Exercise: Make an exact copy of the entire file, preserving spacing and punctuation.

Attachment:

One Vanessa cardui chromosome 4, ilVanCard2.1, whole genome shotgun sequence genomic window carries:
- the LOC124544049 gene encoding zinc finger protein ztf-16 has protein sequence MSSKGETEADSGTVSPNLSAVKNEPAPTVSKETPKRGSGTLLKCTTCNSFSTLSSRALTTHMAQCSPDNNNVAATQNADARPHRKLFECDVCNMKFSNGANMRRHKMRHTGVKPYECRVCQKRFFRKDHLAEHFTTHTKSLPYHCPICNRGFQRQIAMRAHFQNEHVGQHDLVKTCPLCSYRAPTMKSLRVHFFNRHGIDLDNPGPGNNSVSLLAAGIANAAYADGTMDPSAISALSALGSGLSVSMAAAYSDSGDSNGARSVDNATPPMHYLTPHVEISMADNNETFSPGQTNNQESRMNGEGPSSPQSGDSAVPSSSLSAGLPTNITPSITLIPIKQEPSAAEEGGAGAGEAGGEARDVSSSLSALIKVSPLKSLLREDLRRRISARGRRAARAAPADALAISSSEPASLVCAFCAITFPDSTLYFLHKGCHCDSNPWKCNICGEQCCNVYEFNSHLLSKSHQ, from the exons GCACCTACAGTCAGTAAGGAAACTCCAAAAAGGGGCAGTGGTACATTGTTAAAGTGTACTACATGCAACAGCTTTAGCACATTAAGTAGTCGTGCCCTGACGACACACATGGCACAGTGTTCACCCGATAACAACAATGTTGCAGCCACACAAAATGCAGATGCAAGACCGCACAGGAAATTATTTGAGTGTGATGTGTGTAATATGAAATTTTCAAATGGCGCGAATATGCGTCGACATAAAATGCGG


One Vanessa cardui chromosome 4, ilVanCard2.1, whole genome shotgun sequence genomic window carries:
- the LOC124544049 gene encoding zinc finger protein ztf-16 has protein sequence MSSKGETEADSGTVSPNLSAVKNEPAPTVSKETPKRGSGTLLKCTTCNSFSTLSSRALTTHMAQCSPDNNNVAATQNADARPHRKLFECDVCNMKFSNGANMRRHKMRHTGVKPYECRVCQKRFFRKDHLAEHFTTHTKSLPYHCPICNRGFQRQIAMRAHFQNEHVGQHDLVKTCPLCSYRAPTMKSLRVHFFNRHGIDLDNPGPGNNSVSLLAAGIANAAYADGTMDPSAISALSALGSGLSVSMAAAYSDSGDSNGARSVDNATPPMHYLTPHVEISMADNNETFSPGQTNNQESRMNGEGPSSPQSGDSAVPSSSLSAGLPTNITPSITLIPIKQEPSAAEEGGAGAGEAGGEARDVSSSLSALIKVSPLKSLLREDLRRRISARGRRAARAAPADALAISSSEPASLVCAFCAITFPDSTLYFLHKGCHCDSNPWKCNICGEQCCNVYEFNSHLLSKSHQ, from the exons GCACCTACAGTCAGTAAGGAAACTCCAAAAAGGGGCAGTGGTACATTGTTAAAGTGTACTACATGCAACAGCTTTAGCACATTAAGTAGTCGTGCCCTGACGACACACATGGCACAGTGTTCACCCGATAACAACAATGTTGCAGCCACACAAAATGCAGATGCAAGACCGCACAGGAAATTATTTGAGTGTGATGTGTGTAATATGAAATTTTCAAATGGCGCGAATATGCGTCGACATAAAATGCGG